Safety pins for Neighbourhoods


Recently, an initiative by The Hindu Downtown seeking to establish a connection with gated communities on the southern fringes of Chennai, took me to Padur.

On the way back, I could travel with other Downtown team members up to the Taramani MRTS station and beyond that, I had to be on my own.

After a long day, the last thing I wanted was getting stuck in traffic during the evening rush hour. So, I went in for the MRTS option, and my travel plan included a train ride to Chintadripet station, where I would take an auto or a cab to my home in Chetpet.

Minutes before the train pulled into the Chintadripet MRTS station,

I booked a cab on my mobile. Detraining, I headed to the entrance of the station and waited for the cab to arrive.

As streams of commuters were flowing into and out of the station and the facility was located on a busy road, I chose to wait for my cab at the entrance, instead of the foyer. I thought this would be safer.

Before long, I was proved wrong. There were catcalls and ribald comments from a few hangers-on near the station. As this section lacked sufficient illumination, these men felt emboldened to do what they did.

And then, the realisation that the cab would not arrive as soon as expected, and an error in the cab-hailing app had given me a false hope, made me extremely uncomfortable, and I sensed a knot forming in the pit of my stomach.

After almost 45 minutes of the ordeal, I hopped into my cab.

On the road, I felt disgust at what I had been subjected to and wanted to do something about it. The least I could do was warn other women of it.

A few days later, I returned to the station, this time, to pin the unsafe needle on certain sections of it on the Safetipin mobile app. For as long as the app runs in the smartphone of a passenger, she will receive an alert when she enters an unsafe location.

Available on Android and iOS platforms, Safetipin allows a person to mark a location safe or unsafe, and also to find the safest route to a destination based on safety scores of the areas on that route.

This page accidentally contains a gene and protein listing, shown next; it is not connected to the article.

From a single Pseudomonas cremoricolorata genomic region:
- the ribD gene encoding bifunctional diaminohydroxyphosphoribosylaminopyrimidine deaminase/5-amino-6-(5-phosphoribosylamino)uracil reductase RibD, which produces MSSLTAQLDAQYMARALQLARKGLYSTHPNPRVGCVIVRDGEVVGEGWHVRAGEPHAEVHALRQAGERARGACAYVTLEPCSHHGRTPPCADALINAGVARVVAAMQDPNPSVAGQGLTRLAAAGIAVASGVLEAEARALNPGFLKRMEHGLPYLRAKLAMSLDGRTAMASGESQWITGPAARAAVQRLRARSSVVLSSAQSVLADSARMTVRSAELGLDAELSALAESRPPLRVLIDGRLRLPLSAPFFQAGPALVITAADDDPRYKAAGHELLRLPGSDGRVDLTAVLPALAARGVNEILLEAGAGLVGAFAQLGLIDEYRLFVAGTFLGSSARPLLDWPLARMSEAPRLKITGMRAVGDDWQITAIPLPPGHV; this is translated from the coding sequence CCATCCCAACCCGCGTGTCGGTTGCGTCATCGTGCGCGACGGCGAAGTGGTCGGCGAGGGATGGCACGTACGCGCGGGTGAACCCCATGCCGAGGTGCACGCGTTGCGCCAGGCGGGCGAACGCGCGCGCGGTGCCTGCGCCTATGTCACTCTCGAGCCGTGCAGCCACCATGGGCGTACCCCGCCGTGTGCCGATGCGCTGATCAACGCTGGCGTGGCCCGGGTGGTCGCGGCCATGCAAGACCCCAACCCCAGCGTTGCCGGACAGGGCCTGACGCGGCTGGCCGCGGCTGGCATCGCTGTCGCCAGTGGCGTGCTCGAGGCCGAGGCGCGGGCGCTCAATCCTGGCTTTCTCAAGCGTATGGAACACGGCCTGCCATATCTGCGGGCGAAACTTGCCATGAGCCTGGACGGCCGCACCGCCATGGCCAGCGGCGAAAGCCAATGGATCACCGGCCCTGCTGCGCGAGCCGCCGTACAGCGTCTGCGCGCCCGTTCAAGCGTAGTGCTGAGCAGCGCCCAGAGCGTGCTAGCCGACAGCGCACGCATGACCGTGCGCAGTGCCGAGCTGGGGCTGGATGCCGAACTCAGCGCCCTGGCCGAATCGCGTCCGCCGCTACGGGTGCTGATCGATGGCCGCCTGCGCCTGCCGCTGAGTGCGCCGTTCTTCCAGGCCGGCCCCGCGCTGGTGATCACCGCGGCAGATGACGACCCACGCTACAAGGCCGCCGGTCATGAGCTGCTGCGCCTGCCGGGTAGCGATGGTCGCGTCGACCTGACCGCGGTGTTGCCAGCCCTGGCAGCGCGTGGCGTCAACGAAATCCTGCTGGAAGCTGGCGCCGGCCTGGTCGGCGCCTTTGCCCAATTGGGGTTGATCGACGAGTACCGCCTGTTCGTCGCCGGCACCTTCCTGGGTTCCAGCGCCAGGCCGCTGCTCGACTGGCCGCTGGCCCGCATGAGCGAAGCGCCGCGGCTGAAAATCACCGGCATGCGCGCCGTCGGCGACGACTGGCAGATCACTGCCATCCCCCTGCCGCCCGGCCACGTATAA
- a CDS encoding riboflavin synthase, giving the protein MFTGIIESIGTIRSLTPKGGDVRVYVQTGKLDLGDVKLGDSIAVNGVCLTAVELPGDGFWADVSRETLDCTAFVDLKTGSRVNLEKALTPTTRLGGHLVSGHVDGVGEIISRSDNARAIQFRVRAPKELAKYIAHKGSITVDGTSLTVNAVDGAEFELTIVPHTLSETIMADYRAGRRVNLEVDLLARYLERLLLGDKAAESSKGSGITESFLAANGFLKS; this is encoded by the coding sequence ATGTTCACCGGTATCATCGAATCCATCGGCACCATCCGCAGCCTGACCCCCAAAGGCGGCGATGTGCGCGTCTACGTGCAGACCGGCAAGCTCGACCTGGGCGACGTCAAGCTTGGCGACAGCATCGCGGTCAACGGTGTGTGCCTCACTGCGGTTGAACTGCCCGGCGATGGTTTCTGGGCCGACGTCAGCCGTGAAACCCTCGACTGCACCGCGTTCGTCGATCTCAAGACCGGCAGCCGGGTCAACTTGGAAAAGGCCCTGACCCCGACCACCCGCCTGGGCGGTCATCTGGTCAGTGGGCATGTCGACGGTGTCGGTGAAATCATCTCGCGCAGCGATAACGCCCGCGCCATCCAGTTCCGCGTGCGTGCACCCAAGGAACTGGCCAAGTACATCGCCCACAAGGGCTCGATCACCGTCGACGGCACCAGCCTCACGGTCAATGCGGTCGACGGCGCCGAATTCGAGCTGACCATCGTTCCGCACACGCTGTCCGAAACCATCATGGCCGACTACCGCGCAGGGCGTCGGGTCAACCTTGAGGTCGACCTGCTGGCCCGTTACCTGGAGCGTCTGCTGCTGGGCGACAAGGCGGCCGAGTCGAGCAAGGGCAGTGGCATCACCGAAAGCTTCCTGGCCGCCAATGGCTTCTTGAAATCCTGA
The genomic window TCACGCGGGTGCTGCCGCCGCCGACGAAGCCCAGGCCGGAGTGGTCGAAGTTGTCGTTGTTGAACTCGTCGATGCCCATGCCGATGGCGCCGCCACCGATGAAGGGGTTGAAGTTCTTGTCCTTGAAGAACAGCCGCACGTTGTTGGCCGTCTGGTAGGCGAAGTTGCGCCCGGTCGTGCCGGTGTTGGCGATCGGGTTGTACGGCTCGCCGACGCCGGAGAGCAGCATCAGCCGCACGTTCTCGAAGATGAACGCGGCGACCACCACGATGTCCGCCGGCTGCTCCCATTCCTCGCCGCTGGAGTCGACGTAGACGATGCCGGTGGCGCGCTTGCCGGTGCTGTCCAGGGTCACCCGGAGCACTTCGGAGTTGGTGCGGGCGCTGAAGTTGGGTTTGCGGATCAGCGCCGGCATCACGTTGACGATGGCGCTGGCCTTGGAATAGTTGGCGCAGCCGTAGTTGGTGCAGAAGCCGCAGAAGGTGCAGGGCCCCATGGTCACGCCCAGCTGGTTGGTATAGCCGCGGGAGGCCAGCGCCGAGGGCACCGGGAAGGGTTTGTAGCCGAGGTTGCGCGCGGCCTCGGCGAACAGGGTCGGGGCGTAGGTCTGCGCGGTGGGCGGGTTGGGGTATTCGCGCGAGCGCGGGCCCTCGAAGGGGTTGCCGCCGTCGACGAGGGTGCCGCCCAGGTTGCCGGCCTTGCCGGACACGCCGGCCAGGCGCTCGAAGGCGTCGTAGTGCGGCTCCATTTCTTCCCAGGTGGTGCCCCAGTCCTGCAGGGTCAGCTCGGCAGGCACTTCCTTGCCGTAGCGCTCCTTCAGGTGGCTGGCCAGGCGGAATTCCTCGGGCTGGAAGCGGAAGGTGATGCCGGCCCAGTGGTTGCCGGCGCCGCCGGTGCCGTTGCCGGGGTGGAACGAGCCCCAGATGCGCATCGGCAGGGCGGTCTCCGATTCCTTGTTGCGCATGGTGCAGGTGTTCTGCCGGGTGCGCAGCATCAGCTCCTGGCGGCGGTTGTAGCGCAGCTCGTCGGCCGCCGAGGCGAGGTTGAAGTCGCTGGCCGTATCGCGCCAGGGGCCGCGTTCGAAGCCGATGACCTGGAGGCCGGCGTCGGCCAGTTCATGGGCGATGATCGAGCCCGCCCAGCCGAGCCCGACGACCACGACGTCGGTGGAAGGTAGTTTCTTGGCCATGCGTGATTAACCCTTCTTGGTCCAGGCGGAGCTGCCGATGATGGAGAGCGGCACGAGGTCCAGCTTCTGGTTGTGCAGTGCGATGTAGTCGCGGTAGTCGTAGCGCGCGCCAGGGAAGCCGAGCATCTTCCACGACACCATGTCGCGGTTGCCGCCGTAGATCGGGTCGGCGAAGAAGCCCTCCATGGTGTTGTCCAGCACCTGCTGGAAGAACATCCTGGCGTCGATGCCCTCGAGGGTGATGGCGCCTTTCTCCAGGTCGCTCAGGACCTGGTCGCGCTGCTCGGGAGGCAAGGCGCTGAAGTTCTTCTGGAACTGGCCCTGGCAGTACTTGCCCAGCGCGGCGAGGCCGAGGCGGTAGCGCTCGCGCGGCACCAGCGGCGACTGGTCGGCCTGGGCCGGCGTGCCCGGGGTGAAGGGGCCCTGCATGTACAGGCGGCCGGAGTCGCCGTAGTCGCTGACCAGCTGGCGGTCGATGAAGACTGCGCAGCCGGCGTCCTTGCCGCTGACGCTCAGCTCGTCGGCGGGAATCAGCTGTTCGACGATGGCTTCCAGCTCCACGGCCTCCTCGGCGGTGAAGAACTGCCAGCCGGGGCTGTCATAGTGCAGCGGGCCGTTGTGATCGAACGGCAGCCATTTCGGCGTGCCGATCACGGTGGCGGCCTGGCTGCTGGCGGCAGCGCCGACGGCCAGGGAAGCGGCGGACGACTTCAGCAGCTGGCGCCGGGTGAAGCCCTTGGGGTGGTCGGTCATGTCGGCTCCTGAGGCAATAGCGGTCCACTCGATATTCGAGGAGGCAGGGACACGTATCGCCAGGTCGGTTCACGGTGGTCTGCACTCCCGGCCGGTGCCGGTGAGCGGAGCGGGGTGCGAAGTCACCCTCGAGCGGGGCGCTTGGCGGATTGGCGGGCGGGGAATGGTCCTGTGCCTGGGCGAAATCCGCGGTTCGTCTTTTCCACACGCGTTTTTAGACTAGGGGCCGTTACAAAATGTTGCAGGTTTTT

It also enables friends and family to keep track her/ his journey.

The Safetipin app was created and launched by Kalpana Viswanath and Ashish Basu in 2013.

The safety score of a location is calculated based on many parameters, which include light (streetlights or other lights), open (blind corners and no clear sightline), visibility (no windows and entrances or shops or houses overlook this point); crowd (no one in sight); security (no guards or police visible in the surrounding areas), path (no walking path available), transport (no Metro station or bus stop or autorickshaw stand within a 10 minutes’ walk), space (no one in sight or only men) and feeling (will never return without sufficient escort).

I, subsequently, went on to use the app to check the other features in it. When I entered an unsafe stretch on Chennai Bypass road (near Porur), my app sent an alert message.

However, when I tried inviting my father to track my journey using the ‘Stay With Me’ option, the alert failed to reach him.

I later learnt that the family member must download the app, though I was asked to key in the email address and phone number.

While on another trip, I availed of this option; but my friend, who was assigned to track me, did not receive the alert from the app.

Article Source........The Hindu